10 Slices
Medium 9780253000811

6. Children of Exile

Bruce Whitehouse Indiana University Press ePub

6

CHILDREN OF EXILE

Although some of the circumstances surrounding the incident are uncertain, this much is clear: on a Sunday afternoon in mid-December 2005 Papa Doucouré was shot. He was driving a friend’s car in a northern district of Brazzaville and allegedly failed to stop at an intersection when a policeman signaled him to do so. A pickup truck full of heavily armed paramilitary police sped after him and made him pull over a few hundred meters down the road. After he had stopped, sitting behind the wheel of the motionless car, he was hit by three bullets from a policeman’s Kalashnikov rifle—once in the arm, once in the leg, and once in the stomach. The police put him into the bed of their truck and brought him to the Centre Hospitalier Universitaire, the city’s largest public hospital. That is where Papa Doucouré, lying on a hospital gurney, was pronounced dead a short time later. He was one day short of his nineteenth birthday.

This young man’s killing symbolized different things to different people in Brazzaville. To most ordinary Congolese, if they knew of the incident at all, it was yet another tragic display of heavy-handed police tactics, further proof of their government’s failure to respect basic human rights, and evidence that the forces de l’ordre (the security forces) were in fact the greatest local threat to public safety. “Recurring incidents of blunders and holdups [braquages] by elements of the security forces are becoming more and more troubling,” one online magazine commented a few weeks later, “yet it is they who ought to be assuring the safety of people and their property” (Afriqu’Echos 2005).

See All Chapters
Medium 9780253000811

3. Among the Unbelievers

Bruce Whitehouse Indiana University Press ePub

3

AMONG THE UNBELIEVERS

“Hold fast to prayer,” Vieux Diallo counseled me as we walked back into the market from the nearby zawiya, the modest Sufi mosque, after the midday prayer. “All the other things, family, wealth, will abandon you at the grave,” he said, “but the rewards from prayer, and fasting, and zakat [sacrifice] are the only things you can take with you after you die.”

Diallo was more than devout in his Muslim faith. Not only did he perform all five daily prayers, but he did so in mosques near his work or home. Despite being in his seventies, he had recently made the decision to begin studying Arabic, the language of the holy Qur'an. Among West African men in Brazzaville, Diallo was by no means unusual in his devotion to Islam.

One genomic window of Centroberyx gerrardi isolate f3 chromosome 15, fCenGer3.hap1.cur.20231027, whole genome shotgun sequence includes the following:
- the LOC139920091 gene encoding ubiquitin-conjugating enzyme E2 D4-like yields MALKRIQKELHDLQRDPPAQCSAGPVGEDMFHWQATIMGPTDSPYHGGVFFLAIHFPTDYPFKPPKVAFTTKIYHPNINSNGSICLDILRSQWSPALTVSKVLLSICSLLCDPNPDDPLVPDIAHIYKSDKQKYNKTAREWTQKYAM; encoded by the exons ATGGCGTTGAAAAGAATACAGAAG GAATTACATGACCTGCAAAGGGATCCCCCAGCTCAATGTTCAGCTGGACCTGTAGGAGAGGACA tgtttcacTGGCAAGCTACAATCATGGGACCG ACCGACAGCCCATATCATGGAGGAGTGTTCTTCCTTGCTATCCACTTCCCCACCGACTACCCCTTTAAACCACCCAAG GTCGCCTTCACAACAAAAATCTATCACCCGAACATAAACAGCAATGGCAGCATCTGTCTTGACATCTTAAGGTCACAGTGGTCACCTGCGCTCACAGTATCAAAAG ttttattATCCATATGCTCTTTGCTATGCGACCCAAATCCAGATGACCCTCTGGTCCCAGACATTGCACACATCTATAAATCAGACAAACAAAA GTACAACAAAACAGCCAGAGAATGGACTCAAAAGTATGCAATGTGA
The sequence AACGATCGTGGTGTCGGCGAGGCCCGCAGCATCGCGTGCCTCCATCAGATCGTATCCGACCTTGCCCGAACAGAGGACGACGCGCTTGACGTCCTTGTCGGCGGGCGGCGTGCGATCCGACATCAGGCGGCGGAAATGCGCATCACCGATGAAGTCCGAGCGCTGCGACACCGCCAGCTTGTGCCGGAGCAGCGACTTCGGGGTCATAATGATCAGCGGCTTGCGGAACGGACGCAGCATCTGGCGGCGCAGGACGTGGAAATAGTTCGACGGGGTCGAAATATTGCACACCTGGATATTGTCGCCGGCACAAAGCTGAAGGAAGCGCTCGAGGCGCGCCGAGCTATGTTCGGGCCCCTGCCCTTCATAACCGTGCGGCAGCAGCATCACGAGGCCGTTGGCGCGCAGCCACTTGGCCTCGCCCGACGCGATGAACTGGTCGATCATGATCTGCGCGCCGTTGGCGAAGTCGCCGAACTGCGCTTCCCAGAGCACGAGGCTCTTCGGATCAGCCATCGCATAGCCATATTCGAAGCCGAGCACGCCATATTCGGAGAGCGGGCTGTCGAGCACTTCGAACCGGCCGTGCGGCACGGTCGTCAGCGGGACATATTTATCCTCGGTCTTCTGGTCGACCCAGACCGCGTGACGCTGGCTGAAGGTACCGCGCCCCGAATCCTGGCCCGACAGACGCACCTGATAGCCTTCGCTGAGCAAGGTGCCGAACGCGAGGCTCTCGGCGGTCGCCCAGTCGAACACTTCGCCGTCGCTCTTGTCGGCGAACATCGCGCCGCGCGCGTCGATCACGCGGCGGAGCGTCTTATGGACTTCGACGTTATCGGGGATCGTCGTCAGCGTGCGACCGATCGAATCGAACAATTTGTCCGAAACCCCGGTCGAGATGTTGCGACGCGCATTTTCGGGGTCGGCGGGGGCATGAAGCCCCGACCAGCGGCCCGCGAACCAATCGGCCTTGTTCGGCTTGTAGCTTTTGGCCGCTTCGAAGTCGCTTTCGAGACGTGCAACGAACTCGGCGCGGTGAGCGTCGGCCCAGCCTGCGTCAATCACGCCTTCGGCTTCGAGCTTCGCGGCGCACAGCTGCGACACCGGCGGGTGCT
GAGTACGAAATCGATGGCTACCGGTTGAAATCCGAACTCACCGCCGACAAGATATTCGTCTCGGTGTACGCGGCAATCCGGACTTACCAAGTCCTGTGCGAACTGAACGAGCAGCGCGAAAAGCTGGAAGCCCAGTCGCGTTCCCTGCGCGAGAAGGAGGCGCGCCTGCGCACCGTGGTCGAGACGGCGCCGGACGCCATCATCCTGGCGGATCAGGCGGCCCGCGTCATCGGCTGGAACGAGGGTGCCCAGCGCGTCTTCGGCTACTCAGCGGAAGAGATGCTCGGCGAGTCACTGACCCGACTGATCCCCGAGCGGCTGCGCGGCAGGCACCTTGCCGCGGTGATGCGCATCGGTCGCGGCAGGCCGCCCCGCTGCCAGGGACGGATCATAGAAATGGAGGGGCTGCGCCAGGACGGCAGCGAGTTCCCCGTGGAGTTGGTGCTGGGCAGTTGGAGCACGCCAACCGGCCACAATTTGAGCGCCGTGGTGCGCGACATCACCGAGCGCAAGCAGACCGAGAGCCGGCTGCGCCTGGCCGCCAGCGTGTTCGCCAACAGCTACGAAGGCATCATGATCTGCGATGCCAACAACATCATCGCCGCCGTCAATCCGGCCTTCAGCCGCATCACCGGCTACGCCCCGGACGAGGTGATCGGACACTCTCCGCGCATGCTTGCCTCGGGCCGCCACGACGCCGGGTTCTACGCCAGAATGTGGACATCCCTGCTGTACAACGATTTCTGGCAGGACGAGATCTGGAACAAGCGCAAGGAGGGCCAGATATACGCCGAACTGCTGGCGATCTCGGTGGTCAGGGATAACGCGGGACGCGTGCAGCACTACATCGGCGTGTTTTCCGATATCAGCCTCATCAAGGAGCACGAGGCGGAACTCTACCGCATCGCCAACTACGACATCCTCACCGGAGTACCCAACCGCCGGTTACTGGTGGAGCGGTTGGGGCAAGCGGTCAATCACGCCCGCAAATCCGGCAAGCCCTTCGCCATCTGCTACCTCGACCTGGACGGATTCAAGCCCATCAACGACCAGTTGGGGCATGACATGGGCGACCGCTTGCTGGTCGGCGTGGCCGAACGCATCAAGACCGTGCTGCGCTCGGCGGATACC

Mali's population is overwhelmingly Muslim, and signs of Islamic influence are omnipresent there: most Malians bear Muslim names, and many Bamanan nouns—from the names of the days of the week to the words for book, luck, obligation, and blessing—are derived from Arabic. I recognized all this during my initial years in Mali, and yet I was influenced by those who, following the lead of French colonial administrators, characterized West African societies as superficially Islamized. Islam, according to their logic, was only a veneer covering a more substantial African identity based on local “traditional beliefs.” I held to the notion sometimes expressed by Western expatriates that “Mali is 90 percent Muslim and 100 percent animist.”

See All Chapters
Medium 9780253000811

4. The Stranger's Code

Bruce Whitehouse Indiana University Press ePub

4

THE STRANGER'S CODE

On the morning of Christmas eve, in 2005, I was conversing with a friend in his shop when three Congolese men in civilian clothes suddenly entered. One rapped loudly on the counter and bellowed, “Séjours et recensements, s'il vous plait.” They were apparently policemen who had come to conduct a contrôle, a spot-check of individuals’ official documents, in this case residence permits (permis de séjour) and recensements de police, forms showing that the bearer had registered with the local police station. There was no formal requirement in Congo to have a recensement, but many of my West African friends had had to pay modest fees to obtain the document after policemen had discovered them without one. As always, I was carrying my passport with a valid one-year Congolese visa, but I had never gotten a recensement, and though the men had taken no notice of me up to that point, given their brusque entry and aggressive demeanor I thought they might choose to make an issue of this. In any case my friend behind the counter, a Malian in his forties named Balla, quickly launched into a verbal counteroffensive at maximum volume, matching bluster with bluster. Balla's cousin, who also worked in the shop and had good relations with the local police chief, hurriedly came in from the street upon hearing the commotion. He took one of the three visitors aside and began speaking to him in a low voice. Concerned that my presence might be attracting unwanted attention for Balla and his business, I sneaked out the door and went home while Balla and one of the Congolese continued talking loudly past each other.